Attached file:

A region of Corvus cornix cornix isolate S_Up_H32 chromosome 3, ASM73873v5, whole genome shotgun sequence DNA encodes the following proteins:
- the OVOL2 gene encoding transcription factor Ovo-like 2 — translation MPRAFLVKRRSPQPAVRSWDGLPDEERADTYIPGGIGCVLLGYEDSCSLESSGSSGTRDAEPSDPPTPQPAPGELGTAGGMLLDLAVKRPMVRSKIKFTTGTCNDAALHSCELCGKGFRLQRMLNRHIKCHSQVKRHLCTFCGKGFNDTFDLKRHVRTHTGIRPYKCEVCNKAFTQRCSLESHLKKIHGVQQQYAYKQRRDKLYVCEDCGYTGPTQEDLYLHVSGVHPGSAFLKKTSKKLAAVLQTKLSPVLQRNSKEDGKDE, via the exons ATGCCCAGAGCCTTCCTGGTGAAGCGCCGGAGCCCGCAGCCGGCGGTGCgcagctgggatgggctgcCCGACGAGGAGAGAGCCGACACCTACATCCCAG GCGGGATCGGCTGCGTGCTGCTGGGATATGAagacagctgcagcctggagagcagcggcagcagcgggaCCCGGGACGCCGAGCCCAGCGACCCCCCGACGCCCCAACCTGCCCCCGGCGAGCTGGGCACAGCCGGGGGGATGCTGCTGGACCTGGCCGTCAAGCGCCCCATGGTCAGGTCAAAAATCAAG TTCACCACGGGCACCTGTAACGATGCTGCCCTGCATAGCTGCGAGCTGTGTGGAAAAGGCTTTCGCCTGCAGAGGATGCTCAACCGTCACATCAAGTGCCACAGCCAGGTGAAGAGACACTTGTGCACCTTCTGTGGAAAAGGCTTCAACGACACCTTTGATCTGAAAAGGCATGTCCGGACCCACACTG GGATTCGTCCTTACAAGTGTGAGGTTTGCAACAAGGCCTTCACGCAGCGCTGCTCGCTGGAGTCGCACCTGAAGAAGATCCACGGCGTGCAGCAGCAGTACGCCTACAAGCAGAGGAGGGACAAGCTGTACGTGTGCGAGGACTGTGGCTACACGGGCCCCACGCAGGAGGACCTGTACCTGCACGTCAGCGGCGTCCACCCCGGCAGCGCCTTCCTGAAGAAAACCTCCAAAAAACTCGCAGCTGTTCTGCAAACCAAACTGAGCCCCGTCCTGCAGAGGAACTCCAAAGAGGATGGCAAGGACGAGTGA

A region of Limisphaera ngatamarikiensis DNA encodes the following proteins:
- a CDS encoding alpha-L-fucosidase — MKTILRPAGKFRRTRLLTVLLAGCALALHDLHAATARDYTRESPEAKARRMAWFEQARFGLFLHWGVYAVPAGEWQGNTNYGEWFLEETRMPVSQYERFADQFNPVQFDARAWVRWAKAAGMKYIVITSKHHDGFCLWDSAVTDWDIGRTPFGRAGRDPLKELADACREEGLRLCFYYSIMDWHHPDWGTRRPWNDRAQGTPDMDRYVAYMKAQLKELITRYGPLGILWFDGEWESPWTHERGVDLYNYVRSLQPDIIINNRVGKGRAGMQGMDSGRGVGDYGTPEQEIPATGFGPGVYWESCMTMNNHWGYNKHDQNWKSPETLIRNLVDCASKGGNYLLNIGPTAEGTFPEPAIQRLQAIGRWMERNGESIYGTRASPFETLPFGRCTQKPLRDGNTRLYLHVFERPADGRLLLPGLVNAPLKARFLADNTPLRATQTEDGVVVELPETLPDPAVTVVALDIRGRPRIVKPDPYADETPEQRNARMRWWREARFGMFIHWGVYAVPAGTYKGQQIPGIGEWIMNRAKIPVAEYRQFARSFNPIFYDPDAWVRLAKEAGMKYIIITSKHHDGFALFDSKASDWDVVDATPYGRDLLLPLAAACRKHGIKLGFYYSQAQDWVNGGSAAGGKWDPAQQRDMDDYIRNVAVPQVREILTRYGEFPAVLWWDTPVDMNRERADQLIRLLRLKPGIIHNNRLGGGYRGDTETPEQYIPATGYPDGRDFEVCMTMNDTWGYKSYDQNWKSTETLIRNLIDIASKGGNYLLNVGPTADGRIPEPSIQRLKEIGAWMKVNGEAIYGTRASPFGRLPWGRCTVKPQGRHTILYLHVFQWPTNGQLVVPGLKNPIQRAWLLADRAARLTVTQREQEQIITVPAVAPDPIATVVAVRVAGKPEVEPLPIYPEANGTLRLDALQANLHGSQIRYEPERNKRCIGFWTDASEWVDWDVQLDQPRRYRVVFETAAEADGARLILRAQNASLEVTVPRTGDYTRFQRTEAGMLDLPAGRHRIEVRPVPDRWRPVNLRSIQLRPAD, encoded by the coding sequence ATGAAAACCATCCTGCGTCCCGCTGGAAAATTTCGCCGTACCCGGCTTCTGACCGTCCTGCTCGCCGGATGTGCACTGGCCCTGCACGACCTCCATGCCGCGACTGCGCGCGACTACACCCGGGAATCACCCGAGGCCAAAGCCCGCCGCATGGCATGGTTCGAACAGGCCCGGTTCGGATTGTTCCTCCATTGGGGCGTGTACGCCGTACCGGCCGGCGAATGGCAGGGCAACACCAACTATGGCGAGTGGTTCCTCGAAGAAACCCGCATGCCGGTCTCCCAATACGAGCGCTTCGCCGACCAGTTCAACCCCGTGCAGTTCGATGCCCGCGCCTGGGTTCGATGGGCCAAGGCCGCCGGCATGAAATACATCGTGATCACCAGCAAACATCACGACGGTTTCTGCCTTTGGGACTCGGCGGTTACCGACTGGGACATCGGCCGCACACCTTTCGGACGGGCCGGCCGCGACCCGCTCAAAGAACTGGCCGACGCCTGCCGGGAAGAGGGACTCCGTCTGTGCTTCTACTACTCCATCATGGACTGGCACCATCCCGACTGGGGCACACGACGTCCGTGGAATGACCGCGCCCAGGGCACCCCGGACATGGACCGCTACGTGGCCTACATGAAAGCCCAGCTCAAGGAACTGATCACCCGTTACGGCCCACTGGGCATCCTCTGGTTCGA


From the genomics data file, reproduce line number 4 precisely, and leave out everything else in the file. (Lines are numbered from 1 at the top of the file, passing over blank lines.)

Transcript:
- a CDS encoding alpha-L-fucosidase — MKTILRPAGKFRRTRLLTVLLAGCALALHDLHAATARDYTRESPEAKARRMAWFEQARFGLFLHWGVYAVPAGEWQGNTNYGEWFLEETRMPVSQYERFADQFNPVQFDARAWVRWAKAAGMKYIVITSKHHDGFCLWDSAVTDWDIGRTPFGRAGRDPLKELADACREEGLRLCFYYSIMDWHHPDWGTRRPWNDRAQGTPDMDRYVAYMKAQLKELITRYGPLGILWFDGEWESPWTHERGVDLYNYVRSLQPDIIINNRVGKGRAGMQGMDSGRGVGDYGTPEQEIPATGFGPGVYWESCMTMNNHWGYNKHDQNWKSPETLIRNLVDCASKGGNYLLNIGPTAEGTFPEPAIQRLQAIGRWMERNGESIYGTRASPFETLPFGRCTQKPLRDGNTRLYLHVFERPADGRLLLPGLVNAPLKARFLADNTPLRATQTEDGVVVELPETLPDPAVTVVALDIRGRPRIVKPDPYADETPEQRNARMRWWREARFGMFIHWGVYAVPAGTYKGQQIPGIGEWIMNRAKIPVAEYRQFARSFNPIFYDPDAWVRLAKEAGMKYIIITSKHHDGFALFDSKASDWDVVDATPYGRDLLLPLAAACRKHGIKLGFYYSQAQDWVNGGSAAGGKWDPAQQRDMDDYIRNVAVPQVREILTRYGEFPAVLWWDTPVDMNRERADQLIRLLRLKPGIIHNNRLGGGYRGDTETPEQYIPATGYPDGRDFEVCMTMNDTWGYKSYDQNWKSTETLIRNLIDIASKGGNYLLNVGPTADGRIPEPSIQRLKEIGAWMKVNGEAIYGTRASPFGRLPWGRCTVKPQGRHTILYLHVFQWPTNGQLVVPGLKNPIQRAWLLADRAARLTVTQREQEQIITVPAVAPDPIATVVAVRVAGKPEVEPLPIYPEANGTLRLDALQANLHGSQIRYEPERNKRCIGFWTDASEWVDWDVQLDQPRRYRVVFETAAEADGARLILRAQNASLEVTVPRTGDYTRFQRTEAGMLDLPAGRHRIEVRPVPDRWRPVNLRSIQLRPAD, encoded by the coding sequence ATGAAAACCATCCTGCGTCCCGCTGGAAAATTTCGCCGTACCCGGCTTCTGACCGTCCTGCTCGCCGGATGTGCACTGGCCCTGCACGACCTCCATGCCGCGACTGCGCGCGACTACACCCGGGAATCACCCGAGGCCAAAGCCCGCCGCATGGCATGGTTCGAACAGGCCCGGTTCGGATTGTTCCTCCATTGGGGCGTGTACGCCGTACCGGCCGGCGAATGGCAGGGCAACACCAACTATGGCGAGTGGTTCCTCGAAGAAACCCGCATGCCGGTCTCCCAATACGAGCGCTTCGCCGACCAGTTCAACCCCGTGCAGTTCGATGCCCGCGCCTGGGTTCGATGGGCCAAGGCCGCCGGCATGAAATACATCGTGATCACCAGCAAACATCACGACGGTTTCTGCCTTTGGGACTCGGCGGTTACCGACTGGGACATCGGCCGCACACCTTTCGGACGGGCCGGCCGCGACCCGCTCAAAGAACTGGCCGACGCCTGCCGGGAAGAGGGACTCCGTCTGTGCTTCTACTACTCCATCATGGACTGGCACCATCCCGACTGGGGCACACGACGTCCGTGGAATGACCGCGCCCAGGGCACCCCGGACATGGACCGCTACGTGGCCTACATGAAAGCCCAGCTCAAGGAACTGATCACCCGTTACGGCCCACTGGGCATCCTCTGGTTCGA